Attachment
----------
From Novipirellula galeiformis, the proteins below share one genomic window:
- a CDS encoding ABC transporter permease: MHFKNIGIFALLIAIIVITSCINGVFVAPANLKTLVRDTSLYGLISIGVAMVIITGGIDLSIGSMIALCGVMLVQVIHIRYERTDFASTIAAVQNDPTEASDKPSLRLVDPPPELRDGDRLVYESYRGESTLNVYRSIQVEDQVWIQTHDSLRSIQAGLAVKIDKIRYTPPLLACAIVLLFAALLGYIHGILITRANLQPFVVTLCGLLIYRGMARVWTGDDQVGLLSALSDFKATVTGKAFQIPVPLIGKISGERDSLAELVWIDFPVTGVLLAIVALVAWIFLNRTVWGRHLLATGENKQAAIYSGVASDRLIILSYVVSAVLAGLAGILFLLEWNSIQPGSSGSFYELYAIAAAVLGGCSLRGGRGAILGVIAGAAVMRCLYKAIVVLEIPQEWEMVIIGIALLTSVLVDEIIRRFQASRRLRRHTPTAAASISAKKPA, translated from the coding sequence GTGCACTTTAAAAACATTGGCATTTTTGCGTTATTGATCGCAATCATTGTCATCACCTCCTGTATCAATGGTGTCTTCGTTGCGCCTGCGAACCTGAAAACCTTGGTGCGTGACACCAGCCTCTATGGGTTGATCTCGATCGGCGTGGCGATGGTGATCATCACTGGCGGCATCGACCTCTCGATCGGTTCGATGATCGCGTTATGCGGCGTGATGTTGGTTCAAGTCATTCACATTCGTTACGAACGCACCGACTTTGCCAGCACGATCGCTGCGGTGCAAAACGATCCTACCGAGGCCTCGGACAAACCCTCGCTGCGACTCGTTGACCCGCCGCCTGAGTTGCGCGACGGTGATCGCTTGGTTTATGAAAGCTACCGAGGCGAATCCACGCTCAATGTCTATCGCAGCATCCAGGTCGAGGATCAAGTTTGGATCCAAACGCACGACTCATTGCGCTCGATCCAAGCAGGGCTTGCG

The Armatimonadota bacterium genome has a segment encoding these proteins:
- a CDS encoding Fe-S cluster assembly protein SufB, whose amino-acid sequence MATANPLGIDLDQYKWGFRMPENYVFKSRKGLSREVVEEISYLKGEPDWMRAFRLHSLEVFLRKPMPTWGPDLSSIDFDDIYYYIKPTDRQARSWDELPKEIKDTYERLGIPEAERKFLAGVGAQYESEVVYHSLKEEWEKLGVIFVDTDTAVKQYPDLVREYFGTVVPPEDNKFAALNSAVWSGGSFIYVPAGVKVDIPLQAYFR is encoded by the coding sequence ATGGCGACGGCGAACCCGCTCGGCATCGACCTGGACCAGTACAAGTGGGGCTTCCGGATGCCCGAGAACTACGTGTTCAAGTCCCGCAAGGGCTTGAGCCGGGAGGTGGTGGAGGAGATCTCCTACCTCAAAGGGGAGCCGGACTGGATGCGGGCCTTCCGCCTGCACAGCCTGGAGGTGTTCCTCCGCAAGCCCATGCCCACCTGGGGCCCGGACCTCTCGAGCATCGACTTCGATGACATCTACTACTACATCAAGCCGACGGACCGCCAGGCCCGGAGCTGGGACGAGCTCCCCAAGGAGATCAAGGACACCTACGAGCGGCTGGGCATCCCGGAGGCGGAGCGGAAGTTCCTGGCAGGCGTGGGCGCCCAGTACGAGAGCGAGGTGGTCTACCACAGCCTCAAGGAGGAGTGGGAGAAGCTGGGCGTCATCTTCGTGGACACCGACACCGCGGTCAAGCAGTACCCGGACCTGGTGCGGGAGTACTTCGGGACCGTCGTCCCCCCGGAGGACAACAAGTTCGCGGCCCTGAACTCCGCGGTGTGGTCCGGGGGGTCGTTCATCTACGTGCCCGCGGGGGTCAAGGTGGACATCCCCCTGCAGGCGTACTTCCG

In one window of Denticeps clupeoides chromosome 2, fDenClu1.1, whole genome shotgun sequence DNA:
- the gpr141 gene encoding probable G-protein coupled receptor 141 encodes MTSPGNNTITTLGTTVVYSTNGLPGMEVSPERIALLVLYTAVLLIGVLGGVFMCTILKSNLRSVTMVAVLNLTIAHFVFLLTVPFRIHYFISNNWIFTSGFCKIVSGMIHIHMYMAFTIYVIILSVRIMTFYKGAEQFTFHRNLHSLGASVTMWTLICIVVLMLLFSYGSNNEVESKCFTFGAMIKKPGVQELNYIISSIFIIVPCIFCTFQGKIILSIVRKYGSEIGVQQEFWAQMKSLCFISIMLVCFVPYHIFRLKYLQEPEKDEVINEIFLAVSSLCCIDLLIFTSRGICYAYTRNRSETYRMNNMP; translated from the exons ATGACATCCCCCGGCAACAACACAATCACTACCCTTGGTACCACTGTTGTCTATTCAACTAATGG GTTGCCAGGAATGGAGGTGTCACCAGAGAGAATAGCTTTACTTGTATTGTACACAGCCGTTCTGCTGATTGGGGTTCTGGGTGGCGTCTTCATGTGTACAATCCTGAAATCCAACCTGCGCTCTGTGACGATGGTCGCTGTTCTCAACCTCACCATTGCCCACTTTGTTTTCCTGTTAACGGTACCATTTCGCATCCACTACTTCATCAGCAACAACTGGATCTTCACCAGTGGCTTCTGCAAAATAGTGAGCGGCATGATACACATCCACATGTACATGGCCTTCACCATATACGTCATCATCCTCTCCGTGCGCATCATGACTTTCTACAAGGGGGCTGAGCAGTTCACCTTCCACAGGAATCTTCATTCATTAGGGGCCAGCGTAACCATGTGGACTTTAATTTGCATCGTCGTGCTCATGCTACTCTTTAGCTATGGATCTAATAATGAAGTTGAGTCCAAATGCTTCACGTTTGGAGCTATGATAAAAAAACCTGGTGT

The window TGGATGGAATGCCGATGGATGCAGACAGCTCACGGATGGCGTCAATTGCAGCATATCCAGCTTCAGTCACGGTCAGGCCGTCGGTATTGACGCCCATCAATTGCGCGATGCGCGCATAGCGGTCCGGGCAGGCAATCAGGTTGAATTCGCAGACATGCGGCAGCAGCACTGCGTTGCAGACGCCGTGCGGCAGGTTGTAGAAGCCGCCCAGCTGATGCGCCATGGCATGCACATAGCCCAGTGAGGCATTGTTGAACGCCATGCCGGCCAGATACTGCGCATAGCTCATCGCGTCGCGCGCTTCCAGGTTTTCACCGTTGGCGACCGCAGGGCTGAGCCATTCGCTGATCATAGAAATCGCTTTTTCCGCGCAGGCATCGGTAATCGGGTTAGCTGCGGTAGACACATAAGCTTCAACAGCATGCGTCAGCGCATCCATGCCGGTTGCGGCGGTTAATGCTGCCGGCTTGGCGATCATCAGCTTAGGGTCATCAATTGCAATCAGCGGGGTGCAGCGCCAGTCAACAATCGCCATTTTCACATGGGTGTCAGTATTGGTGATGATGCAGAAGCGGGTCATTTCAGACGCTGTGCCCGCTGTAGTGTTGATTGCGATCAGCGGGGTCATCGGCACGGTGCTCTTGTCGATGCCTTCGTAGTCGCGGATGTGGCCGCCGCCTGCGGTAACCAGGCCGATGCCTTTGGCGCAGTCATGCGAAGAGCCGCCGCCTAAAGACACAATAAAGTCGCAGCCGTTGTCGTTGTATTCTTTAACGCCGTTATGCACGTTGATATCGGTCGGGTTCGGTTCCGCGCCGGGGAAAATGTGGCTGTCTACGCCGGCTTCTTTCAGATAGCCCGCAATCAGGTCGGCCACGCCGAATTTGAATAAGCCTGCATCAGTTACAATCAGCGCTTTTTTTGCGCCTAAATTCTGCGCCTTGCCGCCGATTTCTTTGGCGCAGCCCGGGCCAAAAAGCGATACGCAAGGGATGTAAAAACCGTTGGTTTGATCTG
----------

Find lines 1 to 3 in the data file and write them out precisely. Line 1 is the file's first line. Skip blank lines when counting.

From Novipirellula galeiformis, the proteins below share one genomic window:
- a CDS encoding ABC transporter permease: MHFKNIGIFALLIAIIVITSCINGVFVAPANLKTLVRDTSLYGLISIGVAMVIITGGIDLSIGSMIALCGVMLVQVIHIRYERTDFASTIAAVQNDPTEASDKPSLRLVDPPPELRDGDRLVYESYRGESTLNVYRSIQVEDQVWIQTHDSLRSIQAGLAVKIDKIRYTPPLLACAIVLLFAALLGYIHGILITRANLQPFVVTLCGLLIYRGMARVWTGDDQVGLLSALSDFKATVTGKAFQIPVPLIGKISGERDSLAELVWIDFPVTGVLLAIVALVAWIFLNRTVWGRHLLATGENKQAAIYSGVASDRLIILSYVVSAVLAGLAGILFLLEWNSIQPGSSGSFYELYAIAAAVLGGCSLRGGRGAILGVIAGAAVMRCLYKAIVVLEIPQEWEMVIIGIALLTSVLVDEIIRRFQASRRLRRHTPTAAASISAKKPA, translated from the coding sequence GTGCACTTTAAAAACATTGGCATTTTTGCGTTATTGATCGCAATCATTGTCATCACCTCCTGTATCAATGGTGTCTTCGTTGCGCCTGCGAACCTGAAAACCTTGGTGCGTGACACCAGCCTCTATGGGTTGATCTCGATCGGCGTGGCGATGGTGATCATCACTGGCGGCATCGACCTCTCGATCGGTTCGATGATCGCGTTATGCGGCGTGATGTTGGTTCAAGTCATTCACATTCGTTACGAACGCACCGACTTTGCCAGCACGATCGCTGCGGTGCAAAACGATCCTACCGAGGCCTCGGACAAACCCTCGCTGCGACTCGTTGACCCGCCGCCTGAGTTGCGCGACGGTGATCGCTTGGTTTATGAAAGCTACCGAGGCGAATCCACGCTCAATGTCTATCGCAGCATCCAGGTCGAGGATCAAGTTTGGATCCAAACGCACGACTCATTGCGCTCGATCCAAGCAGGGCTTGCG

The Armatimonadota bacterium genome has a segment encoding these proteins: